If you think you aren’t bothered, then why are we having this conversation?” Leon said. “David, I wish things had gone better that day. I wish we had known everything we know now from the start. I wish we could save everyone, care about every life, and erase injustice and sorrow from the world. But we’re not gods. We lack the power, the wisdom, the judgment – everything. The one thing I can tell you is that dwelling on these feelings – and it is a matter of feelings, not of facts – will help no one. It takes from you and gives to no one.

I feel tired, Leon,” I said. “Not just sleepy, or overexerted. I mean bone tired. I’m tired of making decisions that could kill someone and having no idea if I’m right. I’m tired of pretending I have any idea how to handle all this crap. How do the others do it? Keep going through this? Even Raquel seems more together than me, and she’s a kid!

They’ve had longer than us to adapt to this sort of strangeness, you know,” Leon reminded me. “David, this kind of responsibility may be new to you, but I think we’re coping fairly well. We do the best we can at any given moment. When we have time, we ask questions. We look for peaceful solutions, we try to avoid violence when we can. That’s the whole reason everything is so quiet right now, after all; because we’re trying to learn enough to end this without a bloodbath. We intervened for Dustin and Jameson because they were in immediate, time-sensitive danger. I don’t see how we could approach things better than we already are.

I kicked an empty soda can and kept walking. “Yeah,” I said. I took a deep breath in and let it out slowly, then looked around me, turning in a circle. “It’s quiet here. Not much to do except think.

True enough,” Leon said.

I looked up at the sky. A few stars were visible, between the patchy clouds, but most of the sky was a hazy screen. “Let’s go home.

Sure,” Leon agreed.

We were silent on the way back. I couldn’t deny what he’d said; I couldn’t think of anything I wasn’t doing that needed doing. Still, I felt quietly anxious anyway. My head knew that things were going well, and thought that I was handling my situation pretty well. My gut felt unsatisfied. I hoped it was just a mood that would pass.

It was a long walk back home.

“Have a seat, please. I know you’re all exhausted.”

It took me a second to place the voice, match it to what I was seeing, and realize that it was another vision. In that time, I sat down, settling gingerly into a chair. I started to glance around, but then Mrs. Murphy continued speaking and I rushed to pay attention. It felt like walking into a room where people are watching a movie, and I wasn’t certain if I’d missed anything important or how far along the scene was.

“We’ve got two shifts covering things at the moment,” Murphy said, her voice a bit thin and reedy. “I doubt we’ll be attacked again right away, so that should be sufficient. Still, it’s clear this facility is no longer safe. Your defense bought us time we need, but we’re going to pull out. We vacate the premises tomorrow morning, if possible.”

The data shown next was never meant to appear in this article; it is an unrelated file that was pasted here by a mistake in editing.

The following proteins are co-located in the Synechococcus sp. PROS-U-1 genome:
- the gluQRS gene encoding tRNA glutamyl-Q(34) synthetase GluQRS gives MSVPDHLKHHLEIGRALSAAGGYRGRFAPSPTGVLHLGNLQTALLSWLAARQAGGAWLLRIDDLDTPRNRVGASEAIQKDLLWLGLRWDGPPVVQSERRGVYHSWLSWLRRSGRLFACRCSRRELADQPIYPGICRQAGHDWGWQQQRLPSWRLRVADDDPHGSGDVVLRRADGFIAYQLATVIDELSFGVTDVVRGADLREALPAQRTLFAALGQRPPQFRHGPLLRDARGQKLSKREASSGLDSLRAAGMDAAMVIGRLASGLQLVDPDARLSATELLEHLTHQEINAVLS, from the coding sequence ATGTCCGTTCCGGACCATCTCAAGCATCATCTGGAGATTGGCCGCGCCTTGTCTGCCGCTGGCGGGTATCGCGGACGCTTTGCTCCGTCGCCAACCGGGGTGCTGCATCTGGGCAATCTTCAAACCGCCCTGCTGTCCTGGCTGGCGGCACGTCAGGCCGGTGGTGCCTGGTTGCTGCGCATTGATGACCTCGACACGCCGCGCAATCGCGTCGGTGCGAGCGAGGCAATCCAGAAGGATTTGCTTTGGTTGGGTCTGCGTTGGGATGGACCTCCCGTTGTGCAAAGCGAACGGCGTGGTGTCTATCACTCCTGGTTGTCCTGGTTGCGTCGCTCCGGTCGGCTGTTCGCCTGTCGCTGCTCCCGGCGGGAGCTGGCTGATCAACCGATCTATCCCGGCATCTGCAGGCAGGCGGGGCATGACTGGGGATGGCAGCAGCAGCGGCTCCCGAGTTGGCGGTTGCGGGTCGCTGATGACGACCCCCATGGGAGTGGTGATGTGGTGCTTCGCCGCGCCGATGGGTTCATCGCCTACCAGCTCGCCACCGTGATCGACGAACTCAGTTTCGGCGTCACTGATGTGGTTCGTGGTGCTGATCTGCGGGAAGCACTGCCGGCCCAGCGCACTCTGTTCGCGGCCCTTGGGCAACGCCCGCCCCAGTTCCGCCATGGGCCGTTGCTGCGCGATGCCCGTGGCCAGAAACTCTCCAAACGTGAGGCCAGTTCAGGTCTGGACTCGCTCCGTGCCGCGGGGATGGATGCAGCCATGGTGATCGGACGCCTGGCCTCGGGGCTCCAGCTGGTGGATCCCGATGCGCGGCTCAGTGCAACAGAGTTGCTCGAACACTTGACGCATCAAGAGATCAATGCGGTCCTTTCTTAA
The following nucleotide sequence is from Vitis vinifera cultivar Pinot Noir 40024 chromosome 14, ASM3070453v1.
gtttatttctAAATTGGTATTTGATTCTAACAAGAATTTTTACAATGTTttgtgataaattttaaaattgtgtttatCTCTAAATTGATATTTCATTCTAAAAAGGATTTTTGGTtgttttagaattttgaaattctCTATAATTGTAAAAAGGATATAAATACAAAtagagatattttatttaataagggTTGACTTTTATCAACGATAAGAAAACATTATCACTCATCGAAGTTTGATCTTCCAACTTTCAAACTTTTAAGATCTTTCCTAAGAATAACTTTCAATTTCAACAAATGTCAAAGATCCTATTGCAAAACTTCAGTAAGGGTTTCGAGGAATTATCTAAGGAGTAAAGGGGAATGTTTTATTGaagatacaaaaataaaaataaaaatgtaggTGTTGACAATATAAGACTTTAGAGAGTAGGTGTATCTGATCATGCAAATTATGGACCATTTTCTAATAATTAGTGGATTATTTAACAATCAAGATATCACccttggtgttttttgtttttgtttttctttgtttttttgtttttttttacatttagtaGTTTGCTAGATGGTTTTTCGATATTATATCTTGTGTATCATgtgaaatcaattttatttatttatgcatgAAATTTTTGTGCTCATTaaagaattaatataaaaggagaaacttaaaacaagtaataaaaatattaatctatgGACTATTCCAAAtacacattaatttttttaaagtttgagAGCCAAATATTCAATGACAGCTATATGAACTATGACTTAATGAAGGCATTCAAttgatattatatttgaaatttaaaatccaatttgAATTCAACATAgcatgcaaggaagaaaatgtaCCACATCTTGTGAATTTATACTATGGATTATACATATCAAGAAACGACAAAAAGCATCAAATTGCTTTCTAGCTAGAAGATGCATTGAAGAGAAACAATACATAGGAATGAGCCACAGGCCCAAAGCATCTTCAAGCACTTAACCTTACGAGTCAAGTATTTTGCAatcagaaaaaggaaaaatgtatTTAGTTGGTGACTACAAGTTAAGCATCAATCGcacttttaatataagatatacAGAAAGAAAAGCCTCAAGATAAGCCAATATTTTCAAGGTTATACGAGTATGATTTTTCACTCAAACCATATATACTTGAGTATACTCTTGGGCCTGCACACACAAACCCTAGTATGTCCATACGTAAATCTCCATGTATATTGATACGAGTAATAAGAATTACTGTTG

“Where are we going?” I asked. No matter how many times this happened, it still felt disconcerting to feel the muscles in my throat move and hear a voice I didn’t recognize.

“I can’t say, yet,” Murphy said. “In fact, I don’t know myself for security reasons. But they found us too quickly for us to stay here. It’s clear they traced us somehow when we abandoned the old building, even though we took every possible precaution. So we’re going a great deal farther, this time. We’re leaving the continent. We’ll pack up anything critical, destroy anything that isn’t, and getting out of here as soon as we can. I’d have us out the door now, if I could, but one of the research teams is still in the middle of something, and they can’t stop early. Before you all go get some well-deserved rest, though, I need to present you with a choice.”

“What kind of choice?” Charlotte asked. She was sitting to my right, and when I glanced at her I saw that there were scrapes on her face. She was dressed for a battle, the way I’d seen her in my very first vision, with her helmet on the table in front of her. Others in the room looked similar, with most sporting minor injuries. One man was cradling a wrist, while another fiddled with the bandages on an arm that had been splinted already, and a woman had one leg similarly immobilized.

“I know you’re all here for more than just the money,” Murphy said slowly, “but you are employees, and your contracts don’t cover forced relocation to another continent. Frankly, things are worse than we planned for, and we hadn’t covered this exact contingency. So here it is: If you want to leave with me and the research team and continue to protect their work, then you have that option, but I can’t compel you to do it. If you prefer, we’ll leave you behind when we exit the country, or drop you off between the border and our final destination. You’d be on your own, without the foundation’s resources, but you might not be a target. I’d advise you not to come back here, but that’s your choice to make. If you do come with us, then I’ll need to ask for a permanent commitment. The radical elements among the Wavers are acting more openly and violently, and I suspect it won’t be long until this conflict becomes public. So this is decision time, ladies and gentlemen. If you’re with us, then we’ll need you to be with us all the way. If not, I’ll hold you to your contracts until we’re outside the country, but once we’re away from here you’ll have the right to go your own way – whatever that is.”

“What do you mean, ‘permanent commitment’?” I said slowly. “A lifetime contract?”